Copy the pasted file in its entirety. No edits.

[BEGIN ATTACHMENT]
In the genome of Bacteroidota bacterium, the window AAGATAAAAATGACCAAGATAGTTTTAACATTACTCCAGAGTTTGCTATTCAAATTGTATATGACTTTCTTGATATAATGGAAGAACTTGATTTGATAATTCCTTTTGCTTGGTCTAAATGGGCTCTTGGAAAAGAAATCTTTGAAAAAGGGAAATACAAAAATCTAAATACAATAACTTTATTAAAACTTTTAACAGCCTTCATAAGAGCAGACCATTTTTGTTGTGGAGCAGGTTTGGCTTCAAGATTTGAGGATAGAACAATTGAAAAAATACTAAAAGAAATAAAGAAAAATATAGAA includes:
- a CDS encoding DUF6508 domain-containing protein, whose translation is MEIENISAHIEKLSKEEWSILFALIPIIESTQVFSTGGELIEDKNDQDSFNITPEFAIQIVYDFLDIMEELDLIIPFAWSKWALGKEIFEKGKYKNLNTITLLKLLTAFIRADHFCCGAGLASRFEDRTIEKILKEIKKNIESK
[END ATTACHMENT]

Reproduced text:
In the genome of Bacteroidota bacterium, the window AAGATAAAAATGACCAAGATAGTTTTAACATTACTCCAGAGTTTGCTATTCAAATTGTATATGACTTTCTTGATATAATGGAAGAACTTGATTTGATAATTCCTTTTGCTTGGTCTAAATGGGCTCTTGGAAAAGAAATCTTTGAAAAAGGGAAATACAAAAATCTAAATACAATAACTTTATTAAAACTTTTAACAGCCTTCATAAGAGCAGACCATTTTTGTTGTGGAGCAGGTTTGGCTTCAAGATTTGAGGATAGAACAATTGAAAAAATACTAAAAGAAATAAAGAAAAATATAGAA includes:
- a CDS encoding DUF6508 domain-containing protein, whose translation is MEIENISAHIEKLSKEEWSILFALIPIIESTQVFSTGGELIEDKNDQDSFNITPEFAIQIVYDFLDIMEELDLIIPFAWSKWALGKEIFEKGKYKNLNTITLLKLLTAFIRADHFCCGAGLASRFEDRTIEKILKEIKKNIESK